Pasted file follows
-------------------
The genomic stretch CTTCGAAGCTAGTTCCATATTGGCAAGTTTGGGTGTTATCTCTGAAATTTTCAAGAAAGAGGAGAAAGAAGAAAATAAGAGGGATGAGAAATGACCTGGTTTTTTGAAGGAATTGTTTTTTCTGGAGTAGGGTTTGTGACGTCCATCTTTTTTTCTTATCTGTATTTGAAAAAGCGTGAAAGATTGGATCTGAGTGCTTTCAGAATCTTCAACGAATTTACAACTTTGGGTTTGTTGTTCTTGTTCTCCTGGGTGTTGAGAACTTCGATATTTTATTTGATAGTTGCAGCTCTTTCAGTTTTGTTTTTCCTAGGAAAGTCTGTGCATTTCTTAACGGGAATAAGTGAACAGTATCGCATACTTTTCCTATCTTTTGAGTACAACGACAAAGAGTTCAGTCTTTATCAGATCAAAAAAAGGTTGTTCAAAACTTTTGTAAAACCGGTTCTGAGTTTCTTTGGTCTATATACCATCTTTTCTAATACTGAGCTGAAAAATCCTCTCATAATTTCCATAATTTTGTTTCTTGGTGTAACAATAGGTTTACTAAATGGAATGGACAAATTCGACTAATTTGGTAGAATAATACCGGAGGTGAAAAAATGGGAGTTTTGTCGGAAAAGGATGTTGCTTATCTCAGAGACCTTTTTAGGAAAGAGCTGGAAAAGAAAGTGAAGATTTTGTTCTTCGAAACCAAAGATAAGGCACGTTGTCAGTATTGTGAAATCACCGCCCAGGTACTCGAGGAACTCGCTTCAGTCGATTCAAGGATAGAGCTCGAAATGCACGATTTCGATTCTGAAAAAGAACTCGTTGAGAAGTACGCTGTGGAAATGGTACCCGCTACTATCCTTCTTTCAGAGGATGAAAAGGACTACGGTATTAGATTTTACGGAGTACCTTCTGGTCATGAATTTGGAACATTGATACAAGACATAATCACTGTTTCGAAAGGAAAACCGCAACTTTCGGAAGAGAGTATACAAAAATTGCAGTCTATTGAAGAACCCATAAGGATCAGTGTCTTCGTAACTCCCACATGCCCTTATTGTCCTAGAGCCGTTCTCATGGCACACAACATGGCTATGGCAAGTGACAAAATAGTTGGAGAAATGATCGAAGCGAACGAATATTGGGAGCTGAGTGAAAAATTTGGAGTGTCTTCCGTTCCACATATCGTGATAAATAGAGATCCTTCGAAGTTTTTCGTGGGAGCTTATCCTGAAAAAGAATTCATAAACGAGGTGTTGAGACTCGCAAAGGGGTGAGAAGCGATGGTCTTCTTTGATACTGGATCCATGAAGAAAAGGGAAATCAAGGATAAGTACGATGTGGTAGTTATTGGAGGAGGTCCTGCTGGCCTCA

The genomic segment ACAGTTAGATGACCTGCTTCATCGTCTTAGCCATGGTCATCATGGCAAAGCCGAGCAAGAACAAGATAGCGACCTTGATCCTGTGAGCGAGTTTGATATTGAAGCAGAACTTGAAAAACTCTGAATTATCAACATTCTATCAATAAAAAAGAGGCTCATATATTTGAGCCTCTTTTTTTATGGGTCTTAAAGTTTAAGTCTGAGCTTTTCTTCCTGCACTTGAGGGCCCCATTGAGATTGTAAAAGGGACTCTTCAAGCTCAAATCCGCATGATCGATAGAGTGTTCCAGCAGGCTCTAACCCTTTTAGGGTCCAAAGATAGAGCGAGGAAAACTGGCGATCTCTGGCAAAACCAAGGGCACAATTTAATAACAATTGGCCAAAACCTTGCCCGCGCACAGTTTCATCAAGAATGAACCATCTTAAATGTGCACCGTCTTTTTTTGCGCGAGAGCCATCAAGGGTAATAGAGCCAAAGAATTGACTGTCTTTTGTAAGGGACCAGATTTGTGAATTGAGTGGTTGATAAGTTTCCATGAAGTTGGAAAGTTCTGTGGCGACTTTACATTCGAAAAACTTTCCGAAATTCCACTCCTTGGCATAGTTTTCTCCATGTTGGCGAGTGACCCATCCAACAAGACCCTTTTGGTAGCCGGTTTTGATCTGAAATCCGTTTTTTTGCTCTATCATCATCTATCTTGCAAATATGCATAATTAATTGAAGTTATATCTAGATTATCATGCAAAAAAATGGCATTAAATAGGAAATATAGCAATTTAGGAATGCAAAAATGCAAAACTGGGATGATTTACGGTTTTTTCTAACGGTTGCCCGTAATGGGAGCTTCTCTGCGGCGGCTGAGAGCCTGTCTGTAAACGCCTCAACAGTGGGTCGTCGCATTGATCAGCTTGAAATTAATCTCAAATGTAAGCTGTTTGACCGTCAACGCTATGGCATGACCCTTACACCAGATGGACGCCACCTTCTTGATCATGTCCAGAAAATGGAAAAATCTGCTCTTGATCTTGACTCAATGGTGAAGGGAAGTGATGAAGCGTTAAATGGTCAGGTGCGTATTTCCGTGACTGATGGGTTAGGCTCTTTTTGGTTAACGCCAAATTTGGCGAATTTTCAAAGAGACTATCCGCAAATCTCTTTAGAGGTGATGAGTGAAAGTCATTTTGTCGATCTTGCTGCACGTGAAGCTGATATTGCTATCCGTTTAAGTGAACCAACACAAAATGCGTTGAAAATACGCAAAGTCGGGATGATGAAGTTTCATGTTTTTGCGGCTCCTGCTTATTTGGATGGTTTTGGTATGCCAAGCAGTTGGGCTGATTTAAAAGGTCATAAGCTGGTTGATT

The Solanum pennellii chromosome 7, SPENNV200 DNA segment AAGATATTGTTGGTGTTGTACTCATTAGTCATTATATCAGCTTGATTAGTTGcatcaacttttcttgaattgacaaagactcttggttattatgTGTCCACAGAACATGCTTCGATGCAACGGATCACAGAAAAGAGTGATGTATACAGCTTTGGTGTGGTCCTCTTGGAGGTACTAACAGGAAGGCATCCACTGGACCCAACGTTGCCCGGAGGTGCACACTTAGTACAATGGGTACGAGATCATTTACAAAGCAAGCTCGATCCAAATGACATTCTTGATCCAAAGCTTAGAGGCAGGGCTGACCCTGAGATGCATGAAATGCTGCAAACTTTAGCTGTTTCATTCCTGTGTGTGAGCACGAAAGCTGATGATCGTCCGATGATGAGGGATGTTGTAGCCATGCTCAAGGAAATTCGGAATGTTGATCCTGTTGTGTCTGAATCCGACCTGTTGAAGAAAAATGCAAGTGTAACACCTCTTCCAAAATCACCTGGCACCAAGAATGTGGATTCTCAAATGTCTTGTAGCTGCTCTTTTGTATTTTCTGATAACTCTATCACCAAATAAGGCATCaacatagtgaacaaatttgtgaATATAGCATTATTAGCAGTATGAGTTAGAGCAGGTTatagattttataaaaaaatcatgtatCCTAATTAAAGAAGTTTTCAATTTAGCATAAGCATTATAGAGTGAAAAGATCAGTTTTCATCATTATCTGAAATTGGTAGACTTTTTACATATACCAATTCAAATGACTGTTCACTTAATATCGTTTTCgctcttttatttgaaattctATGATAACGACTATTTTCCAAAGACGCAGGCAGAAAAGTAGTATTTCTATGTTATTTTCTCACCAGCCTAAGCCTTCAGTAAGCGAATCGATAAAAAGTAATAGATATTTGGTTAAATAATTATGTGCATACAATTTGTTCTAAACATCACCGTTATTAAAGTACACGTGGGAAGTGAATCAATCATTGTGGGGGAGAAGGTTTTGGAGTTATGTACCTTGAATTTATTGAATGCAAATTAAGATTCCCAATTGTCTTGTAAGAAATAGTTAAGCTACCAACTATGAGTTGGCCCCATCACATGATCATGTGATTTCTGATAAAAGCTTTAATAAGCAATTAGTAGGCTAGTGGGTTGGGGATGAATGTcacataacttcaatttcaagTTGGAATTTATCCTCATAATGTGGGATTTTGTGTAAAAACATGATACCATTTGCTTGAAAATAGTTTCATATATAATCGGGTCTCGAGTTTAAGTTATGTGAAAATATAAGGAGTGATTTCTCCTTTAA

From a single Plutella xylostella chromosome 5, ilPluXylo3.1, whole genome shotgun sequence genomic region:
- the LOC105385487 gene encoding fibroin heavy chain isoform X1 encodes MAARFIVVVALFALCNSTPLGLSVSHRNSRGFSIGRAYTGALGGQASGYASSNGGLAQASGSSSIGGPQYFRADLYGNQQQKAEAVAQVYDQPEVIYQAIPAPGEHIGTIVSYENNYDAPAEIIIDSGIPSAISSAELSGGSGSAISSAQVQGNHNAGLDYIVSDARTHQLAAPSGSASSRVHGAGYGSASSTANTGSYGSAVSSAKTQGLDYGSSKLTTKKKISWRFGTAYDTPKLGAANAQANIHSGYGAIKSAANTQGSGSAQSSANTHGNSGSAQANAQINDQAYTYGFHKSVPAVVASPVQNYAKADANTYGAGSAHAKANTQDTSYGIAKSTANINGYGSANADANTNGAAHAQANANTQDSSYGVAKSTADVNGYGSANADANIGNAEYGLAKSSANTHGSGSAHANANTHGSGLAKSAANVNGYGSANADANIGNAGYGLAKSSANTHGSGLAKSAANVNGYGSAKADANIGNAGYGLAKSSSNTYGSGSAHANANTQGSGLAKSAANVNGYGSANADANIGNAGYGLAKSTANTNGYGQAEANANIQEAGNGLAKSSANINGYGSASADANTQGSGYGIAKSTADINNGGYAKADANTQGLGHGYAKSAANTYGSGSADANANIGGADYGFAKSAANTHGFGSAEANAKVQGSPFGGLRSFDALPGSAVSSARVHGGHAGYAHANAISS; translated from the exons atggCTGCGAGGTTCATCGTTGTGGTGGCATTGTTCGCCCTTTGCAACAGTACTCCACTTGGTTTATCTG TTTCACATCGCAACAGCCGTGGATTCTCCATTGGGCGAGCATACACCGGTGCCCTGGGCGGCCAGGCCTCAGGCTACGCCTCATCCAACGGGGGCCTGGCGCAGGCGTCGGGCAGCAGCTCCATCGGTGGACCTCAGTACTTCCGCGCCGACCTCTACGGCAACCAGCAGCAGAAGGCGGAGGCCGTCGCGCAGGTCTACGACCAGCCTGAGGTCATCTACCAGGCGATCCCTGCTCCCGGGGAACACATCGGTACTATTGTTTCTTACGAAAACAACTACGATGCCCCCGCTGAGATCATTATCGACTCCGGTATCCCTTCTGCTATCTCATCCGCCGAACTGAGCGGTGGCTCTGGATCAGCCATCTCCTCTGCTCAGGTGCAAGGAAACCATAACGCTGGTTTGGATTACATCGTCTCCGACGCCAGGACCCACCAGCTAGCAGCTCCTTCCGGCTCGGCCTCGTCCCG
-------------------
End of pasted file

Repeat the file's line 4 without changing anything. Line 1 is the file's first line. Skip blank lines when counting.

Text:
From a single Plutella xylostella chromosome 5, ilPluXylo3.1, whole genome shotgun sequence genomic region: